Military personnel, either active or retired, can face mental health issues. Whether they are deployed, stationed overseas or stateside, many can experience traumatic events. The stress of being deployed, seeing unimaginable acts or the rigors of military life take a toll on a person’s well-being.
Mental health issues can occur for any person experiencing major life upheavals. Those in the military can face the added stress of readjusting to civilian life or a new culture. Treatment for mental health disorders like post-traumatic stress disorder (PTSD), depression or anxiety is vital for the well-being of those who were or are in the military. Stress can exist when active military personnel return from deployment, move to another base or retire. Coping with life changes or traumatic events can lead to unhealthy behaviors like substance addiction or, in some cases, an attempt to self-harm.
A Quick Guide to Mental Health Disorders
Not everyone knows the signs of mental health disorders like anxiety, PTSD or depression. Some can write off the symptoms as normal responses to what they have experienced. The following lists of symptoms can help identify and understand the signs of depression, anxiety or PTSD.
Depression consists of several symptoms, including:
- Persistent sadness, feeling empty or an increase in anxiety
- Lack of concentration
- Feeling guilty
- Physical ailments like headaches, cramps or digestive issues despite not having any evidence of sickness or response to treatment
- Restlessness or difficulty being still
- Thoughts of suicide, being dead or suicide attempts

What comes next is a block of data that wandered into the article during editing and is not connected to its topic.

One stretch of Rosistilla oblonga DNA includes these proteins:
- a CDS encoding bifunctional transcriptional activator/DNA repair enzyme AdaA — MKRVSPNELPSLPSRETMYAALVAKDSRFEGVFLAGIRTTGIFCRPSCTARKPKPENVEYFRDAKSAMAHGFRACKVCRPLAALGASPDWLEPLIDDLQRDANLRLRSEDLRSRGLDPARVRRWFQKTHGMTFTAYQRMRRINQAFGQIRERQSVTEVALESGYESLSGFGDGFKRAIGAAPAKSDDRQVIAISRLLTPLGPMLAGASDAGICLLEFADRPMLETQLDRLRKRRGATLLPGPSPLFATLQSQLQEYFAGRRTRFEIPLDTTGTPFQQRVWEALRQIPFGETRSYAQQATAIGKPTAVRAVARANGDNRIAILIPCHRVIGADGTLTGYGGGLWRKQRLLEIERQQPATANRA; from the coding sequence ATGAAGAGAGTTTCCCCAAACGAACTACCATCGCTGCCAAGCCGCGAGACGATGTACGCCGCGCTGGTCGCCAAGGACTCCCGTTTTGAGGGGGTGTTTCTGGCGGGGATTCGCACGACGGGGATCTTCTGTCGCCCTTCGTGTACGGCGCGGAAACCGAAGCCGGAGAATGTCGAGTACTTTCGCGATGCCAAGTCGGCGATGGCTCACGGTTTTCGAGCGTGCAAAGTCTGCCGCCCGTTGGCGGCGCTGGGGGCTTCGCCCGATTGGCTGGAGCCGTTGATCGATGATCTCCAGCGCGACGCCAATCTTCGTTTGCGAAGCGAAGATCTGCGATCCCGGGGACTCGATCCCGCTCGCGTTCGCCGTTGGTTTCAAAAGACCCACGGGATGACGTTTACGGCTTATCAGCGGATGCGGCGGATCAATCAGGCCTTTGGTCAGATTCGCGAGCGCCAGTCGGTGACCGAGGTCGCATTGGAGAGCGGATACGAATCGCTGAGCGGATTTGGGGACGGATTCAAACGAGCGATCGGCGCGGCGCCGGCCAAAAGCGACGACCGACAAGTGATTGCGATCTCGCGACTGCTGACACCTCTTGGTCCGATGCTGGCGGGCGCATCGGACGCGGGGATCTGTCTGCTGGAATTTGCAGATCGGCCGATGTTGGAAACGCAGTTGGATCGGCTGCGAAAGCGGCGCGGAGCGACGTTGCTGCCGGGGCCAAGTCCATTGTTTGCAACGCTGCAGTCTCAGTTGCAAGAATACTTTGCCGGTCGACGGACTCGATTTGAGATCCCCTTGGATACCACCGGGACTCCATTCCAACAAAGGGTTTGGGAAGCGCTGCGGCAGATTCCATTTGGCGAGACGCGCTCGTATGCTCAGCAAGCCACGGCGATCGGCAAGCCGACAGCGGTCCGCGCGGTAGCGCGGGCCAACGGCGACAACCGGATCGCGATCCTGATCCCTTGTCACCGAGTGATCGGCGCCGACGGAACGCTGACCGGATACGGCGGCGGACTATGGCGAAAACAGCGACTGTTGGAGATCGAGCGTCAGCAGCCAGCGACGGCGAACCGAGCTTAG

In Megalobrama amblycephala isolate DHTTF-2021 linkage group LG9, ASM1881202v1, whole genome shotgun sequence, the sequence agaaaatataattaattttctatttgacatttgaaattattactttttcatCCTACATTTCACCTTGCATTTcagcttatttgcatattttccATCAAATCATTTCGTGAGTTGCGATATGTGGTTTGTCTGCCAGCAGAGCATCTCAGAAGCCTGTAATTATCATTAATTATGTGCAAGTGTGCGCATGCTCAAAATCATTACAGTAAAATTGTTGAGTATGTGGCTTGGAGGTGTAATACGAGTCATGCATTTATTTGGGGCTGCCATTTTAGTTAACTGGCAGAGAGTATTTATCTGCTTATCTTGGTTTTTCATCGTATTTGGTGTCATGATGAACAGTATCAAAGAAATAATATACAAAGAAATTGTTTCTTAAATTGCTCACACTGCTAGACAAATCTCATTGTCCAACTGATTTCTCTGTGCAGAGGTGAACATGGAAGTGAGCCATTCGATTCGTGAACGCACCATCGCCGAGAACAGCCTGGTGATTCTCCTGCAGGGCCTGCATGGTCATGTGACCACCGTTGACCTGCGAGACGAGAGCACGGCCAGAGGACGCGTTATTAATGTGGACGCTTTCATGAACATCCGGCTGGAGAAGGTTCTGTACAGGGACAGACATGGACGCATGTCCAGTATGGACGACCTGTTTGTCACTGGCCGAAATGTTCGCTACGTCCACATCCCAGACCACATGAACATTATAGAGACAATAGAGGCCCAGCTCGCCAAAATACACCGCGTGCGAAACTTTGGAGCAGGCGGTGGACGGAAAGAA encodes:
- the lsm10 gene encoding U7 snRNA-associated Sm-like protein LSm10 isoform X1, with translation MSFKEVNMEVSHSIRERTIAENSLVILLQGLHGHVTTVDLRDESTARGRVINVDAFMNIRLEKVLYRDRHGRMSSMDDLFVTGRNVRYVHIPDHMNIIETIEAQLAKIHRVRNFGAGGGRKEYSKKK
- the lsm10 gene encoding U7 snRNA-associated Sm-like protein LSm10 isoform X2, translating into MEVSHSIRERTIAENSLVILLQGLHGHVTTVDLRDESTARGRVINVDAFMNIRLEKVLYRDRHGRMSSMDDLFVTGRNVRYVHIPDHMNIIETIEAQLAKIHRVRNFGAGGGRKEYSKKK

- Lack of interest in activities or hobbies
PTSD can occur in people who have experienced or saw a traumatic event. Some traumatic events are the sudden or death of a loved one, a terrorist act, sexual assault or war. PTSD occurs soon after an event and must last more than a month before it is diagnosed. Some signs of PTSD are:
- Recurring symptoms
- Disturbing thoughts
- Avoidance symptoms
- Staying away from reminders of the experience
- Suppressing memories or feelings connected to the experience
- Arousal and reactivity symptoms
- Angry outbursts
- Easily startled
- Being tense
- Trouble sleeping
- Cognitive and mood symptoms
- Difficulty recalling essential sections of the event
- Harmful feelings about the world or self
- No longer interested in pleasurable activities
Due to the nature of the military, anxiety can occur. Some symptoms of anxiety include:
- Feeling edgy or restless
- Inability to concentrate
- Muscle tension
Military personnel may hesitate in seeking mental health or substance addiction treatment because of the stigma attached. However, the benefits of treatment are numerous and can help address mental health or substance addiction issues.
Mental Health and Stigma
Mental health issues can carry a stigma. Often, the stigma is connected to fear or misunderstanding. For many years, active or retired military personnel were hesitant to seek mental health or substance addiction treatment because they feared the repercussions that might occur. In many cases, feelings of shame, guilt or the concern of their career being affected could prevent some individuals from entering a program. However, the military has recognized the benefits of mental health or substance addiction treatment. The United States Department of Defense has taken steps to let military personnel know that seeking help is a sign of strength and their career will not be affected. Navy Captain (Dr.) Mike Colston, the director of mental health policy and oversight for the Department of Defense, says, “We absolutely need to get the word out that it’s almost impossible to lose your security clearance from endorsing a mental health history.”